Yun Sungbin Wins Skeleton Gold Medal at Winter Olympics 2018

Scott Polacek@@ScottPolacekFeatured ColumnistFebruary 16, 2018

Sungbin Yun of South Korea takes a curve during the men's skeleton competition at the 2018 Winter Olympics in Pyeongchang, South Korea, Thursday, Feb. 15, 2018. (AP Photo/Michael Sohn)
Michael Sohn/Associated Press

Yun Sungbin wears Iron Man on his helmet, and he was the superhero in front of the home crowd in the men's skeleton competition at the 2018 Olympics in Pyeongchang, South Korea. 

The South Korean star established himself as the one to beat in the first two runs and then captured the gold medal in runs three and four in the event that aired live Thursday night in the United States. Sungbin finished with a time of 50.18 seconds in the third run and 50.02 seconds in the fourth, bringing his cumulative time over the course of the entire competition to three minutes and 20.55 seconds.

Sungbin became South Korea's first Olympic medalist in a sliding sport—skeleton, bobsled and luge—and did it in style by winning gold in dominant fashion.

Olympic Channel @olympicchannel

It's another medal for the host country #KOR as Sungbin Yun takes #Gold in Men's #Skeleton at #PyeongChang2018. More here: https://t.co/mcdwDf3cBj https://t.co/KWRLonoP7d

Nikita Tregubov, an Olympic Athlete from Russia, captured silver with a cumulative time of three minutes and 22.18 seconds, while Great Britain's Dom Parsons took bronze at three minutes and 22.20 seconds.

Here is a look at the top finishers, per Olympic.org:


1. Yun Sungbin, Korea, 3:20.55

2. Nikita Tregubov, Olympic Athletes from Russia, 3:22.18

3. Dom Parsons, Great Britain, 3:22.20

4. Martins Dukurs, Latvia, 3:22.31

5. Tomass Dukurs, Latvia, 3:22.74

6. Kim Jisoo, Korea, 3:22.98

7. Axel Jungk, Germany, 3:23.60

8. Christopher Grotheer, Germany, 3:24.05

9. Alexander Gassner, Germany, 3:24.10

10. Jerry Rice, Great Britain, 3:24.24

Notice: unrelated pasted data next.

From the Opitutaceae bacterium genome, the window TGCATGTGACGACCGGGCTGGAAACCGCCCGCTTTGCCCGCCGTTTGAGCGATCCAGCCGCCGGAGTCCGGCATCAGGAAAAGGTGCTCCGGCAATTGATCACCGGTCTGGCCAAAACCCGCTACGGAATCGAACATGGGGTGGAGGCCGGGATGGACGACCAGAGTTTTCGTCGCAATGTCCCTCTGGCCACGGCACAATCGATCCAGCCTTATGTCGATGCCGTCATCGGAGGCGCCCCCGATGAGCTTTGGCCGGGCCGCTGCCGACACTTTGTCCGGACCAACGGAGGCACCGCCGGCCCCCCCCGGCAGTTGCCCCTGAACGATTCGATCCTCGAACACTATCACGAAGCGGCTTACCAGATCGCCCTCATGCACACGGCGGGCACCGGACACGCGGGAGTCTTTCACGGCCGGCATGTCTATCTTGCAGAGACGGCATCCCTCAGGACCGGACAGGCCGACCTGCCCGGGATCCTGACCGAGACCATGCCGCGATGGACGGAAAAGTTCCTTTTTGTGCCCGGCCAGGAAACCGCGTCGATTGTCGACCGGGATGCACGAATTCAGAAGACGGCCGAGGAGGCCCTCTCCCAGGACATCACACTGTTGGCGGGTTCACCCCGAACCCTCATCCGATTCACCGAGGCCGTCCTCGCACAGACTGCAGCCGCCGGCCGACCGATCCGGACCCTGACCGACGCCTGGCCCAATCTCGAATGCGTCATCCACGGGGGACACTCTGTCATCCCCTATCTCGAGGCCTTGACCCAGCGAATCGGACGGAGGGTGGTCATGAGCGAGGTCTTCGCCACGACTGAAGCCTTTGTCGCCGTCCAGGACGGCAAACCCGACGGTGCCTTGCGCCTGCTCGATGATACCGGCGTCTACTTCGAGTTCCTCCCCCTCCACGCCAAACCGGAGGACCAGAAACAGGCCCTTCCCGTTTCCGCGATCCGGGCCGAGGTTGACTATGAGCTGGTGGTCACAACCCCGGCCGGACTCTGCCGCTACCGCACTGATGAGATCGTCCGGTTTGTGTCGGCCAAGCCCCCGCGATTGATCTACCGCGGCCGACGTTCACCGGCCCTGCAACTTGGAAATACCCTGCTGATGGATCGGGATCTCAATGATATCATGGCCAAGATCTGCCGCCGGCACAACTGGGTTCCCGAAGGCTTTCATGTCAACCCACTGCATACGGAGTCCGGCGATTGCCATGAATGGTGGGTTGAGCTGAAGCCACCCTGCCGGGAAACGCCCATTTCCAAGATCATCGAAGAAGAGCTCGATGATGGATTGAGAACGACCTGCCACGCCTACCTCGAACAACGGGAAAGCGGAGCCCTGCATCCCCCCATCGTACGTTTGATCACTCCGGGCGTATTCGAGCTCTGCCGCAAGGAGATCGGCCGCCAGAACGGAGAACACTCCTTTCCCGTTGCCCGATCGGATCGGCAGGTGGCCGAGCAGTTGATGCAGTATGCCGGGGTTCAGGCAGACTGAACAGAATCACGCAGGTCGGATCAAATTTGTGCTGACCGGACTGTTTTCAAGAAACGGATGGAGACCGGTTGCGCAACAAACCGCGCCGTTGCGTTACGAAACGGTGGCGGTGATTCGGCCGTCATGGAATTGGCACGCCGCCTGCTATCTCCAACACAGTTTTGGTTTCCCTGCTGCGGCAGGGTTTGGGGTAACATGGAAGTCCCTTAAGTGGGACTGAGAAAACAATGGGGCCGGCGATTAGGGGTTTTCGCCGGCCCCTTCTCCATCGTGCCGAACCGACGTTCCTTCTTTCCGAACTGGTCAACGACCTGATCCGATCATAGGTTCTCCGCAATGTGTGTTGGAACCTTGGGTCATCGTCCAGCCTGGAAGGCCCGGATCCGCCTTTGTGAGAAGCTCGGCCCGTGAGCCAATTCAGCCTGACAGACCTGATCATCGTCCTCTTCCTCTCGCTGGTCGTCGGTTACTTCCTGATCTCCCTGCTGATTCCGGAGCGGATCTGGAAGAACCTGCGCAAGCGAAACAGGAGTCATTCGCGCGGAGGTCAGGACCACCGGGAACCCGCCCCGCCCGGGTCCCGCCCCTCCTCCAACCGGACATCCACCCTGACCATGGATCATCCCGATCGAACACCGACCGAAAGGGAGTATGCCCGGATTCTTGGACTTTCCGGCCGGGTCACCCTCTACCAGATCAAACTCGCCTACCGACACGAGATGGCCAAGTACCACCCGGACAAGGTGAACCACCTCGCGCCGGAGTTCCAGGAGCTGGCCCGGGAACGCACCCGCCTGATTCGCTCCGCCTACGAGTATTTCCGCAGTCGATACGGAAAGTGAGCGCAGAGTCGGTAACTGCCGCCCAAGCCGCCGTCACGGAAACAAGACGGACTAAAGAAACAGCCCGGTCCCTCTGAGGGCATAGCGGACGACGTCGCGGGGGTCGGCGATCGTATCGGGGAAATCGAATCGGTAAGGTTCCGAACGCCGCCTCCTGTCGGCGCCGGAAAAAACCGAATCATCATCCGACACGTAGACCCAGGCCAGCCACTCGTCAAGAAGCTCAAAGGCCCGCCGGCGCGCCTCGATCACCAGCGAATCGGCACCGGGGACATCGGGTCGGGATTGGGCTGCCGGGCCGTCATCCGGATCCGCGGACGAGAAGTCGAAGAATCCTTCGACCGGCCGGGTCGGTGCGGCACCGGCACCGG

All Sungbin had to do to take home the gold was avoid a disastrous finish after a commanding start.  

According to Liam Boylan-Pett of NBC Olympics, he set the track record with a time of 50.28 seconds in the opening run and then trimmed 0.21 seconds from that his second time around. As a result, he was a head-turning 0.74 seconds ahead of Tregubov.

That may not seem like much time, but it is an eternity in the skeleton when competitions often come down to the hundredth of a second.

Sungbin—who won the silver medal at Worlds in 2016—built on that and was an astounding 1.02 seconds ahead of Dukurs entering the last run and cruised to victory.

The real drama came in the race for the other two medals as Sungbin continued to pull further away from the rest of the field. Tregubov was in second after the first two runs with Martins Dukurs in third, but that quickly changed.

The Russian disappointed in the third run with a time of 50.53 seconds, allowing Dukurs (50.32) and Parsons (50.33) to leapfrog him. A mere 0.07 seconds separated the three heading into the last run with the silver and bronze hanging in the balance, and Tregubov responded with a clutch 50.56 to take home the silver.

Dukurs' 50.76 was just the fifth-best time in run four, allowing Parsons to hang on for a bronze.

While it was Parsons celebrating the bronze in Pyeongchang, American Matt Antoine was in that position in 2014 when he finished in third place in Sochi. However, he and fellow United States competitor, John Daly, were left looking up at the medal contenders Thursday and settled for 11th and 16th place, respectively.

Perhaps the best story outside of the race for the three medals was Ghana's first Olympic skeleton competitor, Akwasi Frimpong.

Boylan-Pett detailed Frimpong's story, noting he was born in Ghana, moved to the Netherlands when he was eight, was granted official residency there in 2008 and attempted to make the 2012 Olympic track team. However, an Achilles injury forced him to turn elsewhere, and he went out for bobsled before failing to make that team as well.

Rather than quit on his Olympic dream, he listened to his wife's encouragement and attempted skeleton—where he qualified for the Games and finished in 30th place as he built Olympic memories in Pyeongchang.

He and the rest of the field were left looking up at Sungbin, though, who thrilled the home fans and cruised to gold.


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